- Britain set to vote in June 23 referendum on whether to leave the EU
- Polls suggest vote will be close
- Ruling Conservative party chancellor warns of tax hikes if Britain decides leaves
- Leading Leave campaigner Boris Johnson says European 'project' is an economic disaster
A vote to leave the European Union in a referendum next week would trigger tax hikes and spending cuts, Britain's finance minister warned, as stock markets sank on the increasingly likely prospect of Brexit.
George Osborne, who is campaigning to remain within the 28-member bloc, announced on Wednesday that schools, hospitals and the army would all have their funding slashed if the pro-Brexit side prevails.
The intervention comes as polls indicate an surge in support for the "Leave" side days before the June 23 vote.
"Quitting the EU would hit investment, hurt families and harm the British economy," he said in released remarks.
"I would have a responsibility to try to restore stability to the public finances and that would mean an emergency budget where we would have to increase taxes and cut spending."
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Osborne warned that leaving the EU would create a £30bn ($42.4bn) hole in national finances.
In response, the basic rate of income tax would be raised, inheritance tax would be increased, and the budget for services including the National Health Service would be cut, he said.
Osborne, a member of the ruling Conservative party of Prime Minister David Cameron, was backed up in his announcement by Alistair Darling, a former finance minister from the rival Labour party who managed Britain's finances during the global economic crisis.
"I am even more worried now than I was in 2008," Darling said in released remarks.
Investors have responded to the pro-Brexit momentum by selling stocks and putting their money in safe havens, with Europe's main markets down sharply and the euro hitting a 3.5-year low.
For the first time, demand for German government bonds viewed as rock-solid investments on Tuesday pushed their yields into negative territory.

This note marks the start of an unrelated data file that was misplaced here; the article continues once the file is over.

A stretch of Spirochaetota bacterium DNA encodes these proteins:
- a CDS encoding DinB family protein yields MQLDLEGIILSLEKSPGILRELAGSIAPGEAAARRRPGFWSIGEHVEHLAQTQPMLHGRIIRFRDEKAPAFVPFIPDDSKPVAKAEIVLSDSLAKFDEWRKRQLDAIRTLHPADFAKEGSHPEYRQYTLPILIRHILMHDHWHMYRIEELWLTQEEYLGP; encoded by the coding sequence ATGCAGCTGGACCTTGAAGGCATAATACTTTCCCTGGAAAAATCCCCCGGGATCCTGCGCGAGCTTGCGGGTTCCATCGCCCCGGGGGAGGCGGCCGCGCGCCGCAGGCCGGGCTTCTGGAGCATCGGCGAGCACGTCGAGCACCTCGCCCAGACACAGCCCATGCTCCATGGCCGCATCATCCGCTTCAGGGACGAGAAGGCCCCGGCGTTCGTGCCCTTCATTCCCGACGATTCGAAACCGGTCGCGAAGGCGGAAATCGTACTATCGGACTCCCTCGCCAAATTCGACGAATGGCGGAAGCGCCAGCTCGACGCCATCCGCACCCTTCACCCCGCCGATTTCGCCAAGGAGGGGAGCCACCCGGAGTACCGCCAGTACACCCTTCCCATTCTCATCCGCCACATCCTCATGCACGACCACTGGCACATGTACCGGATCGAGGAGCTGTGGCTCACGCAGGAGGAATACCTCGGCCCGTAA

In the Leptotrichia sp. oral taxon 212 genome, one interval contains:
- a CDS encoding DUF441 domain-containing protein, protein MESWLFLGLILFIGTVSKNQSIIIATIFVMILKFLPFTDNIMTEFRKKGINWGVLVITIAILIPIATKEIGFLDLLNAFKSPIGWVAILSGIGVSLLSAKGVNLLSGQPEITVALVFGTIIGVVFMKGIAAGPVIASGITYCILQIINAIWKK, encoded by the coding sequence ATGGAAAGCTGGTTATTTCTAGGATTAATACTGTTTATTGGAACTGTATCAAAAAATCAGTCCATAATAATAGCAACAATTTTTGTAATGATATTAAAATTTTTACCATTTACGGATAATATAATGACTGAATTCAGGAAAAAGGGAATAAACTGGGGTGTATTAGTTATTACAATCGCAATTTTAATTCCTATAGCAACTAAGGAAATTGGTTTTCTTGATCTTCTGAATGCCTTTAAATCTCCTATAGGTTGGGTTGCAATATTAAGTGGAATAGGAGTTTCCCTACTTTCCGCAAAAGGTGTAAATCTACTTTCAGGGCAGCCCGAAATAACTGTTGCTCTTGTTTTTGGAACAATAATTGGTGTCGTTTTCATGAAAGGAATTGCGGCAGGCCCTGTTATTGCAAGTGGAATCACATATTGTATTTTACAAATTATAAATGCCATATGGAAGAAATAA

As the campaign enters its final stretch, a poll by ComRes showed the race on a knife edge, with support for remaining at 46 percent and the pro-Brexit side on 45 percent.
This contrasts with a result from the same pollster just one month earlier in which the pro-remain side had an 11 point lead.
The day before Osborne's remarks, rivals from the remain and leave camps clashed in a debate live-streamed on YouTube.
"The whole European project is a machine for generating excessive bureaucracy and red tape," said Boris Johnson, a Conservative former London mayor and leading pro-Brexit campaigner.
"It is an economic disaster area."
Alex Salmond, the former Scottish National Party leader who is campaigning to remain, countered that the EU brought social and worker protections and allowed Britain access a trade market of 500 million people.
The bloc had brought "peace and stability" to Europe, he said.
But after the debate, Osborne's warning was dismissed by a pro-Leave Labour politician, John Mann.
"This is more scare tactics from the Remain side," Mann said.
"If we vote to leave and take control of our money we will have more to spend on the priorities that matter to us like the NHS."